Ground stations 31, 32 ad 33 outlying a strategic area A normally monitor the dual-frequency signals emanating from satellites 34, 35 and 36, establishing an average charged particle content along the raypaths through the ionosphere from the satellites to the antennas. A perturbation of the charged particle content of the ionosphere caused by a volcanic eruption or even a missile launching, for example, can then be located in two dimensions from the raypath directions of the antennas. Furthermore, any phenomenon traversing two or more raypaths; i.e., showing a similar but sequential perturbation of the ionosphere, can yield velocity as well as direction of travel of the phenomenon.
It will be appreciated that the ionospheric radio surveillance system is a completely passive system which cannot be detected and which is compatible with all other types of surveillance systems since it depends only on the reception of signals and interpretation of charged particle measurements through the ionosphere. Although the preferred embodiment uses GPS satellites modulated by a PRN code, it is unnecessary for any ground station to explicitly know the PRN code. All that is needed is exploitation of the fact that the same sequence and/or digital transition rate arrives on the L.sub.2 channel as first arrived on the L.sub.1 channel, and to use cross correlation of L.sub.1 and L.sub.2 to determine this time differene. In this manner, full use is made of the 20 MHz bandwidth transmissions without knowledge of the PRN sequence.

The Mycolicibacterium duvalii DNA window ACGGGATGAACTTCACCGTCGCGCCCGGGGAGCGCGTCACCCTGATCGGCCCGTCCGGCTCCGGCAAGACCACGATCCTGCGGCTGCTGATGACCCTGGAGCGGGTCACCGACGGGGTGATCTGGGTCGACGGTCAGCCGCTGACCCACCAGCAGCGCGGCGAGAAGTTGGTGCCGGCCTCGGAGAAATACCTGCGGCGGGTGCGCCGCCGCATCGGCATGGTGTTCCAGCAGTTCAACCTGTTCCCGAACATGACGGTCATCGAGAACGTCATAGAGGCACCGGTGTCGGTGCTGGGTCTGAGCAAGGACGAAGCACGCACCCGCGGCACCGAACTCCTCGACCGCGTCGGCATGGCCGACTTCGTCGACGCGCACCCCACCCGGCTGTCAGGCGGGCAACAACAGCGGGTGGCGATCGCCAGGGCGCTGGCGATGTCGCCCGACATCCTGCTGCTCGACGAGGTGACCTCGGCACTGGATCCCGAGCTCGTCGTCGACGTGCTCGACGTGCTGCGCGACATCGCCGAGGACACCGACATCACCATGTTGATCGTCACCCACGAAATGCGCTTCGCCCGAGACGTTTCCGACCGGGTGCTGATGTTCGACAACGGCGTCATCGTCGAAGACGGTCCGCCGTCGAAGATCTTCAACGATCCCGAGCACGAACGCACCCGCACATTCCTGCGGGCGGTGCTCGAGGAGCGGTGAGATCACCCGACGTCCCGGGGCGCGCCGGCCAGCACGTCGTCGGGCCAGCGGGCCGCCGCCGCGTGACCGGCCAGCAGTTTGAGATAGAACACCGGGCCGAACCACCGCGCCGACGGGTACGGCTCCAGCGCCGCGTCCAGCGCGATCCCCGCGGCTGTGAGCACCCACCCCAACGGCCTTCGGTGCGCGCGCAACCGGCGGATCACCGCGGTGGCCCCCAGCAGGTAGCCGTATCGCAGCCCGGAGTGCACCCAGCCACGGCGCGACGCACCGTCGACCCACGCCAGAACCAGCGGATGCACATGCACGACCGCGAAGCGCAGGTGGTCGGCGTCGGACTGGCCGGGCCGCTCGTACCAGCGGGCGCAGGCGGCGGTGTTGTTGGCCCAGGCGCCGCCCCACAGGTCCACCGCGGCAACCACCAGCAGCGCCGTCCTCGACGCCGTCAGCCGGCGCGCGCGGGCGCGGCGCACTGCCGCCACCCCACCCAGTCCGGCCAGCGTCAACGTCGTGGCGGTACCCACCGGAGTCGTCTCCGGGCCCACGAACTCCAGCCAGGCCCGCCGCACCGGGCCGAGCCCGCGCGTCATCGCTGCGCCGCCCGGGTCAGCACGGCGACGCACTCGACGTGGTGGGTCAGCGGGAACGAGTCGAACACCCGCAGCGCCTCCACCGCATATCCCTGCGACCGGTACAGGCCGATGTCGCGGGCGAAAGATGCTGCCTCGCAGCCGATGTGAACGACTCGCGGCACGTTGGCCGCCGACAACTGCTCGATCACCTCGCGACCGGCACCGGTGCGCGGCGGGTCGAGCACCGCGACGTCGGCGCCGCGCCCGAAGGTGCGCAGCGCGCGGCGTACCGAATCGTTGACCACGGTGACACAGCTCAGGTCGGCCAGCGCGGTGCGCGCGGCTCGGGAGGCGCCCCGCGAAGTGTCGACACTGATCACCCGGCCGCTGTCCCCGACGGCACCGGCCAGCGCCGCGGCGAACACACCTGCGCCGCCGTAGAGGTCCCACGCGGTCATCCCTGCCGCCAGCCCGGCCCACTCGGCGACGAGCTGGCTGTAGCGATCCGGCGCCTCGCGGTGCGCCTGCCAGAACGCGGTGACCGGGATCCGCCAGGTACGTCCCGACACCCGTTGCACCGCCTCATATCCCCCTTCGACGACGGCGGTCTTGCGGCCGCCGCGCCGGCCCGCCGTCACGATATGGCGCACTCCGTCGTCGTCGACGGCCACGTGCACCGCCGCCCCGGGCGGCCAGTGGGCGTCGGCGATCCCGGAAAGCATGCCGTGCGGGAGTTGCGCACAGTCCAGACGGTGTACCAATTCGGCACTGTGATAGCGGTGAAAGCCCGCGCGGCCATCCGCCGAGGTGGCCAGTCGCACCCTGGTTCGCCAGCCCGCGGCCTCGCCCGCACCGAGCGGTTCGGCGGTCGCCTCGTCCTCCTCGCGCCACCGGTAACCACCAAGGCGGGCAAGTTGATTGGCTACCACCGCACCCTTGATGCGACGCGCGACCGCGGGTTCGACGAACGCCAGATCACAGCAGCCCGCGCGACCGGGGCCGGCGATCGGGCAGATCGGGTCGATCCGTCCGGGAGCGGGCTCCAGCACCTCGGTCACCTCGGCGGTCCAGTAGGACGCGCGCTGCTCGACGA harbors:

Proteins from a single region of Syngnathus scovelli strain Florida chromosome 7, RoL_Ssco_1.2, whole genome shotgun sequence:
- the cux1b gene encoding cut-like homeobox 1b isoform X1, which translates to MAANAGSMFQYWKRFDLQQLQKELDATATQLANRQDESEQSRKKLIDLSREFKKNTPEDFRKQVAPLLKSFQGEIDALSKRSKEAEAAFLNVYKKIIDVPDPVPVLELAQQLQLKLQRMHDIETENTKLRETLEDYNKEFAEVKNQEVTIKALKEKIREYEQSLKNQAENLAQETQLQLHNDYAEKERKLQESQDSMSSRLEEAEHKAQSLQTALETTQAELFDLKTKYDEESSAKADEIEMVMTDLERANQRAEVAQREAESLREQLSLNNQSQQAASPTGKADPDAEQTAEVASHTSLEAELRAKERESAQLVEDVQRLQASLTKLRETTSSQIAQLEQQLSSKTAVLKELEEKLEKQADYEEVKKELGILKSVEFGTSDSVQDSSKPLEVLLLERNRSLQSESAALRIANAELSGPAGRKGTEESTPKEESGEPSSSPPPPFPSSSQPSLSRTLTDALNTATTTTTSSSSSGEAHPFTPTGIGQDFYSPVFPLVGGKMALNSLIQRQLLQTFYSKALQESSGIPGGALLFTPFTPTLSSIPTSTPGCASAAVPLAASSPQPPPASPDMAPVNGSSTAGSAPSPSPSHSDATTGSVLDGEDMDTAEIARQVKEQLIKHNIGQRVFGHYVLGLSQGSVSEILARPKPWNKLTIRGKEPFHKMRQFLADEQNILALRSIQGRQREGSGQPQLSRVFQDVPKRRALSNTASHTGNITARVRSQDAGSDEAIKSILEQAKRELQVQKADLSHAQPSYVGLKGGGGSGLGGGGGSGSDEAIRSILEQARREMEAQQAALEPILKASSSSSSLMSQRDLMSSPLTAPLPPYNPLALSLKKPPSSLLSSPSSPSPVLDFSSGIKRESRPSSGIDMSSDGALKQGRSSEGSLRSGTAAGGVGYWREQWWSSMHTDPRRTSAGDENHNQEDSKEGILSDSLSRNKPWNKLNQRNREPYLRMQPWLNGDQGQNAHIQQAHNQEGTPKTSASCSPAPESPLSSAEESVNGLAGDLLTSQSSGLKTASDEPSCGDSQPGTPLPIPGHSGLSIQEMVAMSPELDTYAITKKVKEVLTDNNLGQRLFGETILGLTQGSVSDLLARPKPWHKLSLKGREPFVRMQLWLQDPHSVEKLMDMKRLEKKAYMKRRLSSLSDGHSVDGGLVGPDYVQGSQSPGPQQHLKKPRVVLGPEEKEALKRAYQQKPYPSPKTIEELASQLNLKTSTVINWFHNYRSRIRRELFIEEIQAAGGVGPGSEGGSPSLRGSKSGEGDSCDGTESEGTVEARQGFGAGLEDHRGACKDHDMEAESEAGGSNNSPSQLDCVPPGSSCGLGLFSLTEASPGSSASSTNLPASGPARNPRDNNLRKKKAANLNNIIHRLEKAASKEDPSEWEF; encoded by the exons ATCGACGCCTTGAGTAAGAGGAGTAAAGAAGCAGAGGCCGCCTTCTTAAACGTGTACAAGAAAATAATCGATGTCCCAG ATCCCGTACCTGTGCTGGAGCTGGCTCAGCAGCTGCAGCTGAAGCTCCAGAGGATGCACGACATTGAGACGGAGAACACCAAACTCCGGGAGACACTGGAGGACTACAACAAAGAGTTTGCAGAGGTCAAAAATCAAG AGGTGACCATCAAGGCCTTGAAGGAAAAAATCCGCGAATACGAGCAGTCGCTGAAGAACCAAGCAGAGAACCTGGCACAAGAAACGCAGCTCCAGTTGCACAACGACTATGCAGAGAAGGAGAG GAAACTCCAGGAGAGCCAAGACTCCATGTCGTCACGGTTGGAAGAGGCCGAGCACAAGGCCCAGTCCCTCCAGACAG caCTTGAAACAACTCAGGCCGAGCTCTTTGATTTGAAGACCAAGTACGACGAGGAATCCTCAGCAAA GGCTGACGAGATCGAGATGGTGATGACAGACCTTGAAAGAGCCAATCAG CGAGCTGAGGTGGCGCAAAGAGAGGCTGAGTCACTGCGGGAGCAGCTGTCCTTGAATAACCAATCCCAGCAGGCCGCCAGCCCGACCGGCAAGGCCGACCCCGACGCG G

Although particular embodiments of the invention have been described and illustrated herein, it is recognized that modifications and variations may readily occur to those skilled in the art. Consequently, it is intended that the claims be interpreted to cover such modifications and equivalents.